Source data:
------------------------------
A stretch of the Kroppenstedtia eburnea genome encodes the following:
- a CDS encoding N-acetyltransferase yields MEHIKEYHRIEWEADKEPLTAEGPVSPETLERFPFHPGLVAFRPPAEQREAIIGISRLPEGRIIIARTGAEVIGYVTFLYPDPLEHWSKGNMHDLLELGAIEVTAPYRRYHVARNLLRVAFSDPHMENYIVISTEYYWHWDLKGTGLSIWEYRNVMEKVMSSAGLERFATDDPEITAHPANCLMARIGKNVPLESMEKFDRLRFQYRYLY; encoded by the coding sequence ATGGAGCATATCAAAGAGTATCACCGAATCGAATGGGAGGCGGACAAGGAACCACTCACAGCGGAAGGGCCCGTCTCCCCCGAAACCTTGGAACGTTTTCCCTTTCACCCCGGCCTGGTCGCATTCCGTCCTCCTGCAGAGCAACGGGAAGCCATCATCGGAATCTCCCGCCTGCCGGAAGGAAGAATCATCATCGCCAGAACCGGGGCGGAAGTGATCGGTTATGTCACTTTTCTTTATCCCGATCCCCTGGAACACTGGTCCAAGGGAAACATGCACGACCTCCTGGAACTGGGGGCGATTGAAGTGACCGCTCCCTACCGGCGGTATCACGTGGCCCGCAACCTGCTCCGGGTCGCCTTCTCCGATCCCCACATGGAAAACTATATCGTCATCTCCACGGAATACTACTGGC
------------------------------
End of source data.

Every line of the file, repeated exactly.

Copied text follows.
A stretch of the Kroppenstedtia eburnea genome encodes the following:
- a CDS encoding N-acetyltransferase yields MEHIKEYHRIEWEADKEPLTAEGPVSPETLERFPFHPGLVAFRPPAEQREAIIGISRLPEGRIIIARTGAEVIGYVTFLYPDPLEHWSKGNMHDLLELGAIEVTAPYRRYHVARNLLRVAFSDPHMENYIVISTEYYWHWDLKGTGLSIWEYRNVMEKVMSSAGLERFATDDPEITAHPANCLMARIGKNVPLESMEKFDRLRFQYRYLY; encoded by the coding sequence ATGGAGCATATCAAAGAGTATCACCGAATCGAATGGGAGGCGGACAAGGAACCACTCACAGCGGAAGGGCCCGTCTCCCCCGAAACCTTGGAACGTTTTCCCTTTCACCCCGGCCTGGTCGCATTCCGTCCTCCTGCAGAGCAACGGGAAGCCATCATCGGAATCTCCCGCCTGCCGGAAGGAAGAATCATCATCGCCAGAACCGGGGCGGAAGTGATCGGTTATGTCACTTTTCTTTATCCCGATCCCCTGGAACACTGGTCCAAGGGAAACATGCACGACCTCCTGGAACTGGGGGCGATTGAAGTGACCGCTCCCTACCGGCGGTATCACGTGGCCCGCAACCTGCTCCGGGTCGCCTTCTCCGATCCCCACATGGAAAACTATATCGTCATCTCCACGGAATACTACTGGC